Registry Improves Understanding of Ovarian Granulosa Cell Tumors

It is no secret that medical research can provide crucial insights into disease pathology, prognostic factors, and patient outcomes. Recently, a research team from Hokkaido University in Sapporo, Japan dove deeper into research on ovarian cancer. In particular, the researchers focused on understanding the clinicopathological characteristics of ovarian granulosa cell tumors, a rare subset accounting for approximately 2% of ovarian cancer diagnoses.

According to Medical XPress, the researchers sought to understand how this particular cancer progresses, as well as what therapeutic interventions are needed. For example, the research found that invasive surgical interventions may not be needed in all cases. 

Interested in learning more? Take a look at the full research findings published in Gynecologic Oncology

Ovarian Granulosa Cell Tumors

As explained above, ovarian granulosa cell tumors, also known as granulosa cell tumors of the ovary, are a rare ovarian cancer subset. According to the NIH GARD, ovarian granulosa cell tumors are:

A sex cord-stromal tumor [which] usually occurs in adults. [Ovarian] granulosa cell tumors cause higher than normal levels of estrogen in a woman’s body.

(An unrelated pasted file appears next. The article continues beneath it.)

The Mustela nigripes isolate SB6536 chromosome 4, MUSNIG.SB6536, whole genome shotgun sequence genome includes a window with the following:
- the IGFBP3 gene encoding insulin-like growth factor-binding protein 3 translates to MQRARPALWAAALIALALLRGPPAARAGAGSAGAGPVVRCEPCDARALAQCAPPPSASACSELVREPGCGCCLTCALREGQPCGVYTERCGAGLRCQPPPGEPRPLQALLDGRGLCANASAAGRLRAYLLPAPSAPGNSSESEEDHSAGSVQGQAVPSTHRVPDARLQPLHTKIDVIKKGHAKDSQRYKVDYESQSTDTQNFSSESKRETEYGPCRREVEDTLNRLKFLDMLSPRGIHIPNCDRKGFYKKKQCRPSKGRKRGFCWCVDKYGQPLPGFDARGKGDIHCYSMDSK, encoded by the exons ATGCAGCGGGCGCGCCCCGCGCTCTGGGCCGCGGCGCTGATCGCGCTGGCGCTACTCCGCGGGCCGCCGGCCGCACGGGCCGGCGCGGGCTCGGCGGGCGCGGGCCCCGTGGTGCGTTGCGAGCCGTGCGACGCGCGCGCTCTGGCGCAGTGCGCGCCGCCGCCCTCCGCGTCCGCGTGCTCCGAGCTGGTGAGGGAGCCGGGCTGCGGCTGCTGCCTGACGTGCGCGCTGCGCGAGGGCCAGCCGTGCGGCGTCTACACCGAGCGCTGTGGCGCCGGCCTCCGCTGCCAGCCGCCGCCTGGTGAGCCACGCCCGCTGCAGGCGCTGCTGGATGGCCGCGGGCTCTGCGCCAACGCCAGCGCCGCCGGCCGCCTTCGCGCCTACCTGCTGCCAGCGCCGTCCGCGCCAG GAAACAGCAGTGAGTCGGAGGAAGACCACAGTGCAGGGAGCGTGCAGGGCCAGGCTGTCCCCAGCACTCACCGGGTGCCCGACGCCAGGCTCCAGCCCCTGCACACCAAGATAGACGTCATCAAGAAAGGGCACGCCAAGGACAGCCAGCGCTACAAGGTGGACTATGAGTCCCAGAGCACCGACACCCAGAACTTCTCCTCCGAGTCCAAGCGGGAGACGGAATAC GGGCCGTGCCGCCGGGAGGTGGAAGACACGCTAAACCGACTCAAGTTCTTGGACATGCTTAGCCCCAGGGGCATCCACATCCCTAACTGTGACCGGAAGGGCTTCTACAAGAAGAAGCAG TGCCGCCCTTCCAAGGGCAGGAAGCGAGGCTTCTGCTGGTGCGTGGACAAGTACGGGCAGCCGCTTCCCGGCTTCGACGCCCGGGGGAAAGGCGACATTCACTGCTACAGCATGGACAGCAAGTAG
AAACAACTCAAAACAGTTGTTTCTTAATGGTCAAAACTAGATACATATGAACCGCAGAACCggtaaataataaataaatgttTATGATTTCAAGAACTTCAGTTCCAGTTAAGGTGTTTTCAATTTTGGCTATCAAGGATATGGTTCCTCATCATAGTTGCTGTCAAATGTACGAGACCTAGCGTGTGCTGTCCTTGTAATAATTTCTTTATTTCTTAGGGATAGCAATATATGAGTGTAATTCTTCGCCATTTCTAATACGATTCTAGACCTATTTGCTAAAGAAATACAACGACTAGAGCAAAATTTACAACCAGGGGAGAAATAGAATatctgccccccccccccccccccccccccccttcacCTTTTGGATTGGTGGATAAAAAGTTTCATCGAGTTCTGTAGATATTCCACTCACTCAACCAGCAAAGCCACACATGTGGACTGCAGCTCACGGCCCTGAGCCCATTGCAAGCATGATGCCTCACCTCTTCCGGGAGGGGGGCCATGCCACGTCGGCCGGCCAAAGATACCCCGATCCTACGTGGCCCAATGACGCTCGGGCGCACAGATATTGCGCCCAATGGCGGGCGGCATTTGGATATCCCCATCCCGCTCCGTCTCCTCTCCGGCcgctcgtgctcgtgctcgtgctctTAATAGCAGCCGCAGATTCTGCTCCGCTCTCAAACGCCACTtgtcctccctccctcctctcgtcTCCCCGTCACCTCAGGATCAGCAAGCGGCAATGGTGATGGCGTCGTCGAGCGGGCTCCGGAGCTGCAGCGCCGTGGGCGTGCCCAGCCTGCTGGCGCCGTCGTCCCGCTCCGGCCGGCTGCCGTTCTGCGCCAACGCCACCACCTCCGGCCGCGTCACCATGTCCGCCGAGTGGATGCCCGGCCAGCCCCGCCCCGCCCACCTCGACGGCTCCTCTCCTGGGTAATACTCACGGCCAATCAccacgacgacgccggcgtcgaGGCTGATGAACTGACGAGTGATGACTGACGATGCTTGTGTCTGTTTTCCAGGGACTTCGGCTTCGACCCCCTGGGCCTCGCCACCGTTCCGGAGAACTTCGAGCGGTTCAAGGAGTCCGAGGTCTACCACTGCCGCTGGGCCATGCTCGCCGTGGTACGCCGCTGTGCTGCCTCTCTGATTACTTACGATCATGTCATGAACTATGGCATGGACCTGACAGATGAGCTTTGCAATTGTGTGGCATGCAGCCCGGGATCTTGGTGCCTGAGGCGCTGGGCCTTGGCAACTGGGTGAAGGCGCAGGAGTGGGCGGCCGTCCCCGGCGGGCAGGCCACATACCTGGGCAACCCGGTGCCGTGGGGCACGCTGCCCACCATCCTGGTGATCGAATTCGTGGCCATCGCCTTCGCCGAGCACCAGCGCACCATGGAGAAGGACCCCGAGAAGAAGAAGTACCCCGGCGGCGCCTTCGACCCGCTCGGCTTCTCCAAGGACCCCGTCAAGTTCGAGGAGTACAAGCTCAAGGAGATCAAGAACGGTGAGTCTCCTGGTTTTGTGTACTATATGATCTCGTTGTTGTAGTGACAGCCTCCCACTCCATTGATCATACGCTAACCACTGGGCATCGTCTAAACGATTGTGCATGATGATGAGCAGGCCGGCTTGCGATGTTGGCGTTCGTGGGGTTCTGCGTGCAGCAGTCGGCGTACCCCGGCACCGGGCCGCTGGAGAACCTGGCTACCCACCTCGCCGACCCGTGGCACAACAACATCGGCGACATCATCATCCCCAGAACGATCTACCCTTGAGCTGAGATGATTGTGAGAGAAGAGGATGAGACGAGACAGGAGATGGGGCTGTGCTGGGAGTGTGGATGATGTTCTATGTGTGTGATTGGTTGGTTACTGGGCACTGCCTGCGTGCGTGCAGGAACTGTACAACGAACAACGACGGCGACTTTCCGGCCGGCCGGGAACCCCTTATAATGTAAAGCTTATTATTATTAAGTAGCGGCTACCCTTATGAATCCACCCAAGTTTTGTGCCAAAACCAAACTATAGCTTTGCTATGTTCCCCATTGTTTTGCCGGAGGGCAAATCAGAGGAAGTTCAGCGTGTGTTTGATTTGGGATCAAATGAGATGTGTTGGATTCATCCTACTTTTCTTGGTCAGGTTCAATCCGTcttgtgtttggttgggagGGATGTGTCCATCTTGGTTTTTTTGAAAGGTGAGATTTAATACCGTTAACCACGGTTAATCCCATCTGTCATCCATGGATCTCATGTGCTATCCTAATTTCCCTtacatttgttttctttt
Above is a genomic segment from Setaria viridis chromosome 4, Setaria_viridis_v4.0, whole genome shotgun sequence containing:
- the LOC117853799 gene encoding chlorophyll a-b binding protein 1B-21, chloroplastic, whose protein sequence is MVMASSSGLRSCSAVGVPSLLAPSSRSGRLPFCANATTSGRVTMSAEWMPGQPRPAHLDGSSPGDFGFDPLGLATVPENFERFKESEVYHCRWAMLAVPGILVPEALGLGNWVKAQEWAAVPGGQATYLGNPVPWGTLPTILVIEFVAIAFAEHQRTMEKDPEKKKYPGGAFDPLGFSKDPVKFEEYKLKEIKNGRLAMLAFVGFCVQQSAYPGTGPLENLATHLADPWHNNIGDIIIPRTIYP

Symptoms include, but are not limited to:

  • Early puberty (for young females)
  • Menstrual irregularities
  • Abdominal distention or inflammation
  • Abnormal uterine bleeding
  • Abdominal pain
  • Hemoperitoneum
  • Breast tenderness
  • Constipation
  • Changes in urinary frequency

The Research

Within this particular research, the researchers sourced data from 1,426 patients within the Japan Society of Obstetrics and Gynecology’s Gynecological Tumor Registry over a 13-year period. Ultimately, the goal was to learn more about the cancer overall, as well as how to most effectively treat it. Findings include:

  • Of the 1,426 patients, only around 28 (2%) had received ovarian granulosa cell tumor diagnoses. Most patients were diagnosed during middle age (in their 50s).
  • Ovarian granulosa cell tumors can metastasize from the ovaries and fallopian tubes and spread throughout the body. For example, lymph nodes may be affected. However, researchers found that surgery can be an effective option for those whose cancer is still in the early stages.
  • The overall prognosis was worse for those whose cancer had metastasized. Additionally, if surgery failed to remove the entire tumor, patients often had worse overall outcomes.

Doctors can protect their patients’ fertility through early-stage surgery. Additionally, patients with early-stage tumors do not require lymph node dissection. By performing surgery on patients with early-stage tumors, doctors can stop the cancer from progressing any further.

Jessica Lynn

Jessica Lynn

Jessica Lynn has an educational background in writing and marketing. She firmly believes in the power of writing in amplifying voices, and looks forward to doing so for the rare disease community.

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